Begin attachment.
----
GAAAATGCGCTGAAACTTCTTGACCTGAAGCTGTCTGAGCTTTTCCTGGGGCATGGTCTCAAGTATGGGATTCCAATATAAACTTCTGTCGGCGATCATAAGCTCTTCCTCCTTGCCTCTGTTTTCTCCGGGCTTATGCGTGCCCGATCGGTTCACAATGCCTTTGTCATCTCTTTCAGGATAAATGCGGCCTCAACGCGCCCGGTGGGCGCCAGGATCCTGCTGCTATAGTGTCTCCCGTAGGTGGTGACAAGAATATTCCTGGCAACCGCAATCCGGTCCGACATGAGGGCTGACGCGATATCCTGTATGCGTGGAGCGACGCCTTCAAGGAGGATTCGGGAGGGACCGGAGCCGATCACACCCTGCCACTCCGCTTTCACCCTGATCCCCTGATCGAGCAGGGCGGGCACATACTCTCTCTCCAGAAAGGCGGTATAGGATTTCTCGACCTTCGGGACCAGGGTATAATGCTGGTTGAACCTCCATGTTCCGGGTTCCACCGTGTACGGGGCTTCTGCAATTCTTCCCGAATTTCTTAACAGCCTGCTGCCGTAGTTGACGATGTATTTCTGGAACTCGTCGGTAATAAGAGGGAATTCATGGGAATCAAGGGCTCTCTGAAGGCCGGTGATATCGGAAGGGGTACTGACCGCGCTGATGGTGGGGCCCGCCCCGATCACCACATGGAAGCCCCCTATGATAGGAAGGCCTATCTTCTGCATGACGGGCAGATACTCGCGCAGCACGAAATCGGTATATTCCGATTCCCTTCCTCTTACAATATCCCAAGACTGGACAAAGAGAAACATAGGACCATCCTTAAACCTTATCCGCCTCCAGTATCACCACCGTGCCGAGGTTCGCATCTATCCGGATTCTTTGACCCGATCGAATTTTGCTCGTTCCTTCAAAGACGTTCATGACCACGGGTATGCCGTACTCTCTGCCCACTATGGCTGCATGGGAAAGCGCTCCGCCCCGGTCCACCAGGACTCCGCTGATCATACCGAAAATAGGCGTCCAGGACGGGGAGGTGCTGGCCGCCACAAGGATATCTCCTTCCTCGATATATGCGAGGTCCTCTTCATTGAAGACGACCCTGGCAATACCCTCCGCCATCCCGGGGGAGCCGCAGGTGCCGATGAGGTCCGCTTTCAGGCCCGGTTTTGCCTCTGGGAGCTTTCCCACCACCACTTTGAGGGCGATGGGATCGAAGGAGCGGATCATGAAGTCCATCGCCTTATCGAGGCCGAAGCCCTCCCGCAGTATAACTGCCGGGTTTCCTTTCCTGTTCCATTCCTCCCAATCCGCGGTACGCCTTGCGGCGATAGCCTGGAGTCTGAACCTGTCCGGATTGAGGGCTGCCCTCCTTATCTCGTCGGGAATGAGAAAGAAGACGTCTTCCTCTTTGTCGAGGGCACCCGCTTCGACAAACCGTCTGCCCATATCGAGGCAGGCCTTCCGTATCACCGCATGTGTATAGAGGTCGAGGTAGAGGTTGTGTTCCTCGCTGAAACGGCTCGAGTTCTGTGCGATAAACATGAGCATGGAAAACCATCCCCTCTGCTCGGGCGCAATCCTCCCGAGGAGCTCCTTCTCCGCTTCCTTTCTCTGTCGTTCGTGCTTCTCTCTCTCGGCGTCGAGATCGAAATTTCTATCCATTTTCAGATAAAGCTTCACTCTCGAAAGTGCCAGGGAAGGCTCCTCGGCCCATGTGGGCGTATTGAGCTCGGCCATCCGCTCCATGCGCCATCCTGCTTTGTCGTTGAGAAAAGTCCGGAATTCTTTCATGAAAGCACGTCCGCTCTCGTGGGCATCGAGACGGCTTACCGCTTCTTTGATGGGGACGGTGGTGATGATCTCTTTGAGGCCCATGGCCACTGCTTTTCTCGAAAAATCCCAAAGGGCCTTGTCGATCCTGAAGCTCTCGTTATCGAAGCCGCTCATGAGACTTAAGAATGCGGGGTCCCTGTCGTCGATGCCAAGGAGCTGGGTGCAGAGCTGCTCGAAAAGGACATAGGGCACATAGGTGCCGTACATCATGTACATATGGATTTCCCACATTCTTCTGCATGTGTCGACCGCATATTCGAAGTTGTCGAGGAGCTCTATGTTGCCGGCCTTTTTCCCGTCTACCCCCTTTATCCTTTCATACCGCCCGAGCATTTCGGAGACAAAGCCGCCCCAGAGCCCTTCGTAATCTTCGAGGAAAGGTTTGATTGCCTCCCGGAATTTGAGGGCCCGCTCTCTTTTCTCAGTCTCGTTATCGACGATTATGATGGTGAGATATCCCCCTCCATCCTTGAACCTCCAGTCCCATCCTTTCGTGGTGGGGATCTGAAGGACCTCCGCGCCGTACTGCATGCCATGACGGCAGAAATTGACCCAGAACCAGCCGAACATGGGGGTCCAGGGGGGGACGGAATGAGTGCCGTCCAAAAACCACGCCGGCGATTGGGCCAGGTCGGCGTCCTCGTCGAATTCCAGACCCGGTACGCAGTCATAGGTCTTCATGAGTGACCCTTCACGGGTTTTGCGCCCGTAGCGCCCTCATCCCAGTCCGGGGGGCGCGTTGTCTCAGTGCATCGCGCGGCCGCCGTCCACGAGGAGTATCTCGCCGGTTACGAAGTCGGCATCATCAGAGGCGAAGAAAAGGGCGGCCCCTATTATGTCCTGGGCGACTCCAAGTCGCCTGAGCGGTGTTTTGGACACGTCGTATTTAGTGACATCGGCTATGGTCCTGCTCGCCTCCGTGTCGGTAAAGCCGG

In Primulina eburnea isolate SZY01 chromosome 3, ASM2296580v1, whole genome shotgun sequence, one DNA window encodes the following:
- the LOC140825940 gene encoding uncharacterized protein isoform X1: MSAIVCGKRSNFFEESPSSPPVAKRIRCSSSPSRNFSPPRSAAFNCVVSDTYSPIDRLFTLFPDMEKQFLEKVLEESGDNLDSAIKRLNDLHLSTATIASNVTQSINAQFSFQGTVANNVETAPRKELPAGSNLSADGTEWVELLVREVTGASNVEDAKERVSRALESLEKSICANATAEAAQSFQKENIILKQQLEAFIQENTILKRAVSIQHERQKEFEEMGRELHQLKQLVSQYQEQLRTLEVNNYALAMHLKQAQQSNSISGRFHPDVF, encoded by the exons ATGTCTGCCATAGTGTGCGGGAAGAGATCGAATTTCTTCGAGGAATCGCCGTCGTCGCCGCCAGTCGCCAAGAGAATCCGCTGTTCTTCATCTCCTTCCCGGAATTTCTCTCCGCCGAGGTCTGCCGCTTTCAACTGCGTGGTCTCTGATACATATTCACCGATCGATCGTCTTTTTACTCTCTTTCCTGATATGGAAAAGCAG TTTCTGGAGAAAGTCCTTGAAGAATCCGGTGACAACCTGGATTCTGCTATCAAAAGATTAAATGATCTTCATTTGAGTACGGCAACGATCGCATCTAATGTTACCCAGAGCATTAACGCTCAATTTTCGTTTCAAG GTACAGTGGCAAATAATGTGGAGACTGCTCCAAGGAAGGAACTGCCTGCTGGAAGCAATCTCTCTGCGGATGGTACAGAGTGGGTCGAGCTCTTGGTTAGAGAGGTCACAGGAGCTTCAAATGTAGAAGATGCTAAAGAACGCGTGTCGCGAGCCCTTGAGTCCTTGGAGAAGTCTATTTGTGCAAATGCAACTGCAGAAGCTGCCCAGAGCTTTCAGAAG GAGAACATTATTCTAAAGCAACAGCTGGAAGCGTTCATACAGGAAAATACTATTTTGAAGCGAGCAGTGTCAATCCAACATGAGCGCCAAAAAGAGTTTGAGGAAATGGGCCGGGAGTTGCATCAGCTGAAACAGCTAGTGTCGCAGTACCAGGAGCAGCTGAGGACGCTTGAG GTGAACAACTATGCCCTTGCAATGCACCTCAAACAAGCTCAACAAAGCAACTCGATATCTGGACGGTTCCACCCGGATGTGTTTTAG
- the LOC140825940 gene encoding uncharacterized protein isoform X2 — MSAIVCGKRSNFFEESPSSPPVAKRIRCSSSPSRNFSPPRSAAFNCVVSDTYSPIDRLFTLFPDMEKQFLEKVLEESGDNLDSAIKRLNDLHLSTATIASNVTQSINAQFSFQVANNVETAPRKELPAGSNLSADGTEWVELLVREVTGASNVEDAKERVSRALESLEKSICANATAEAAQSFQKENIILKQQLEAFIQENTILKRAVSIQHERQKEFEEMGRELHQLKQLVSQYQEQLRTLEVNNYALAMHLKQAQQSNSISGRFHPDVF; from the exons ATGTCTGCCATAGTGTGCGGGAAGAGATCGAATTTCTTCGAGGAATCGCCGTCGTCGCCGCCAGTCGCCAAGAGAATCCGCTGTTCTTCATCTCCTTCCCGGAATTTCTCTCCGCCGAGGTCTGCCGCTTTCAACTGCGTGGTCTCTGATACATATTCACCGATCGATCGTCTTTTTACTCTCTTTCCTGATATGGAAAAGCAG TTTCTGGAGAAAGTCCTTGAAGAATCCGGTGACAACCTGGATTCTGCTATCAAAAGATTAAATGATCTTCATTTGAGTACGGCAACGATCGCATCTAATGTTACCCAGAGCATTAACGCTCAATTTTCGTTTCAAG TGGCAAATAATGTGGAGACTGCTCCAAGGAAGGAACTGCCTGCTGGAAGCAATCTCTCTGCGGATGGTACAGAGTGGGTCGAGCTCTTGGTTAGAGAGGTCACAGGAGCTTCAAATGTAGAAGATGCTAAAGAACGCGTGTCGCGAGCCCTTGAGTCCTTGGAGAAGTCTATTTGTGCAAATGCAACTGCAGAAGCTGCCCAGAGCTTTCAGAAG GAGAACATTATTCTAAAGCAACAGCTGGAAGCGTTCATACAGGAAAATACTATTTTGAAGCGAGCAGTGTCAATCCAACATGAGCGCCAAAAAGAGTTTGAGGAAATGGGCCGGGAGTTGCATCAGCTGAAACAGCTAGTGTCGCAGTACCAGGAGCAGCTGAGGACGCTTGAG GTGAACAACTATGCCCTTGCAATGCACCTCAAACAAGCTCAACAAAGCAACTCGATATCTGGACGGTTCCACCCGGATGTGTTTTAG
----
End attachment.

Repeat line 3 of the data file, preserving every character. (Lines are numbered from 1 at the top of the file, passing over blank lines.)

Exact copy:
- the LOC140825940 gene encoding uncharacterized protein isoform X1: MSAIVCGKRSNFFEESPSSPPVAKRIRCSSSPSRNFSPPRSAAFNCVVSDTYSPIDRLFTLFPDMEKQFLEKVLEESGDNLDSAIKRLNDLHLSTATIASNVTQSINAQFSFQGTVANNVETAPRKELPAGSNLSADGTEWVELLVREVTGASNVEDAKERVSRALESLEKSICANATAEAAQSFQKENIILKQQLEAFIQENTILKRAVSIQHERQKEFEEMGRELHQLKQLVSQYQEQLRTLEVNNYALAMHLKQAQQSNSISGRFHPDVF, encoded by the exons ATGTCTGCCATAGTGTGCGGGAAGAGATCGAATTTCTTCGAGGAATCGCCGTCGTCGCCGCCAGTCGCCAAGAGAATCCGCTGTTCTTCATCTCCTTCCCGGAATTTCTCTCCGCCGAGGTCTGCCGCTTTCAACTGCGTGGTCTCTGATACATATTCACCGATCGATCGTCTTTTTACTCTCTTTCCTGATATGGAAAAGCAG TTTCTGGAGAAAGTCCTTGAAGAATCCGGTGACAACCTGGATTCTGCTATCAAAAGATTAAATGATCTTCATTTGAGTACGGCAACGATCGCATCTAATGTTACCCAGAGCATTAACGCTCAATTTTCGTTTCAAG GTACAGTGGCAAATAATGTGGAGACTGCTCCAAGGAAGGAACTGCCTGCTGGAAGCAATCTCTCTGCGGATGGTACAGAGTGGGTCGAGCTCTTGGTTAGAGAGGTCACAGGAGCTTCAAATGTAGAAGATGCTAAAGAACGCGTGTCGCGAGCCCTTGAGTCCTTGGAGAAGTCTATTTGTGCAAATGCAACTGCAGAAGCTGCCCAGAGCTTTCAGAAG GAGAACATTATTCTAAAGCAACAGCTGGAAGCGTTCATACAGGAAAATACTATTTTGAAGCGAGCAGTGTCAATCCAACATGAGCGCCAAAAAGAGTTTGAGGAAATGGGCCGGGAGTTGCATCAGCTGAAACAGCTAGTGTCGCAGTACCAGGAGCAGCTGAGGACGCTTGAG GTGAACAACTATGCCCTTGCAATGCACCTCAAACAAGCTCAACAAAGCAACTCGATATCTGGACGGTTCCACCCGGATGTGTTTTAG